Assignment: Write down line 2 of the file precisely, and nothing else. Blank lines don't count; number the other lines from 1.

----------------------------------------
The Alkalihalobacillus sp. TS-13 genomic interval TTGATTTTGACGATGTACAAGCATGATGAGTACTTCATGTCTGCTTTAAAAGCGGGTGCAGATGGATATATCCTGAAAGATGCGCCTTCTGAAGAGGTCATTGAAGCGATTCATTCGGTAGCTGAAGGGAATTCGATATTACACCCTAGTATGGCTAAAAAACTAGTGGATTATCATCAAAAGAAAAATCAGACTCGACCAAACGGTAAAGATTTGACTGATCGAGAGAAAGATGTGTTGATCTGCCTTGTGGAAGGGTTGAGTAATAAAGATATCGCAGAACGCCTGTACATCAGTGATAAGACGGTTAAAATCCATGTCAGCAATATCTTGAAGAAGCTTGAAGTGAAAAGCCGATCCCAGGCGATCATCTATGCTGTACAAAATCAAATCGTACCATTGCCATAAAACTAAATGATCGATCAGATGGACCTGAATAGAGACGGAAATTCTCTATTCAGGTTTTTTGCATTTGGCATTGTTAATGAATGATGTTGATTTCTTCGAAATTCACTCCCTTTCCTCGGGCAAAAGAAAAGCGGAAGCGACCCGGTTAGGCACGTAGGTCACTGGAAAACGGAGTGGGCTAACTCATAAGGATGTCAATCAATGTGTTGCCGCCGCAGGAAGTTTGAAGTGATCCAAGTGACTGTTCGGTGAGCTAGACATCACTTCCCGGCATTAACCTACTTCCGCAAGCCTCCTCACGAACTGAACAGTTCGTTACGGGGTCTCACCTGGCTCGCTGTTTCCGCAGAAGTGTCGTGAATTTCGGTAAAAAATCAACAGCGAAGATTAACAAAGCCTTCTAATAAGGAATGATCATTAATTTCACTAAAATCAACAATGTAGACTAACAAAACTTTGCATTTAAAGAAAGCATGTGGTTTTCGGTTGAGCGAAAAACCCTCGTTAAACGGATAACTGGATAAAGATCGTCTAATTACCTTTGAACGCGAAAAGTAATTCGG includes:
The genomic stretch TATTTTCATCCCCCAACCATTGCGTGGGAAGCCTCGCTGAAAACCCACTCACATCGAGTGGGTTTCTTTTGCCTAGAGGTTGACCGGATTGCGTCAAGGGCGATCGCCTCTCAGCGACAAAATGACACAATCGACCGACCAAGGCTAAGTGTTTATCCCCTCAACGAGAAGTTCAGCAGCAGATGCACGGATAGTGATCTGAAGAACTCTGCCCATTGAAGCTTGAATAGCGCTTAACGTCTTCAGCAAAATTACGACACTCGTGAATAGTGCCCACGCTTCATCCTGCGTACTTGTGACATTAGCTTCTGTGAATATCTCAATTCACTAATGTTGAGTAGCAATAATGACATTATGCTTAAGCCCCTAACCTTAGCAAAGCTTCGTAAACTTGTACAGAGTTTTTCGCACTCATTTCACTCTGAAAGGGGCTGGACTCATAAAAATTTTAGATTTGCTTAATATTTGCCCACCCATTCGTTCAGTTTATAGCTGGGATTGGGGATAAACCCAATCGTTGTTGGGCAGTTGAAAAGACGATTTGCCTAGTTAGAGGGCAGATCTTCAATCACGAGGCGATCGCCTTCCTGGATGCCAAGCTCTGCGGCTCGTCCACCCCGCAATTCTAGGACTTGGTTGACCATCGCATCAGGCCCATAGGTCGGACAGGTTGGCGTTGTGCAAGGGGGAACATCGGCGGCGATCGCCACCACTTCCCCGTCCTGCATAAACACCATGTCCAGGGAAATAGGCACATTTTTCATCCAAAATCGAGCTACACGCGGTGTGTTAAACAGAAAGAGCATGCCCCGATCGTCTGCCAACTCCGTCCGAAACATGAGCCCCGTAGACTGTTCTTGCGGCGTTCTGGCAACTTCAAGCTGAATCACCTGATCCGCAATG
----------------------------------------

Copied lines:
The genomic stretch TATTTTCATCCCCCAACCATTGCGTGGGAAGCCTCGCTGAAAACCCACTCACATCGAGTGGGTTTCTTTTGCCTAGAGGTTGACCGGATTGCGTCAAGGGCGATCGCCTCTCAGCGACAAAATGACACAATCGACCGACCAAGGCTAAGTGTTTATCCCCTCAACGAGAAGTTCAGCAGCAGATGCACGGATAGTGATCTGAAGAACTCTGCCCATTGAAGCTTGAATAGCGCTTAACGTCTTCAGCAAAATTACGACACTCGTGAATAGTGCCCACGCTTCATCCTGCGTACTTGTGACATTAGCTTCTGTGAATATCTCAATTCACTAATGTTGAGTAGCAATAATGACATTATGCTTAAGCCCCTAACCTTAGCAAAGCTTCGTAAACTTGTACAGAGTTTTTCGCACTCATTTCACTCTGAAAGGGGCTGGACTCATAAAAATTTTAGATTTGCTTAATATTTGCCCACCCATTCGTTCAGTTTATAGCTGGGATTGGGGATAAACCCAATCGTTGTTGGGCAGTTGAAAAGACGATTTGCCTAGTTAGAGGGCAGATCTTCAATCACGAGGCGATCGCCTTCCTGGATGCCAAGCTCTGCGGCTCGTCCACCCCGCAATTCTAGGACTTGGTTGACCATCGCATCAGGCCCATAGGTCGGACAGGTTGGCGTTGTGCAAGGGGGAACATCGGCGGCGATCGCCACCACTTCCCCGTCCTGCATAAACACCATGTCCAGGGAAATAGGCACATTTTTCATCCAAAATCGAGCTACACGCGGTGTGTTAAACAGAAAGAGCATGCCCCGATCGTCTGCCAACTCCGTCCGAAACATGAGCCCCGTAGACTGTTCTTGCGGCGTTCTGGCAACTTCAAGCTGAATCACCTGATCCGCAATG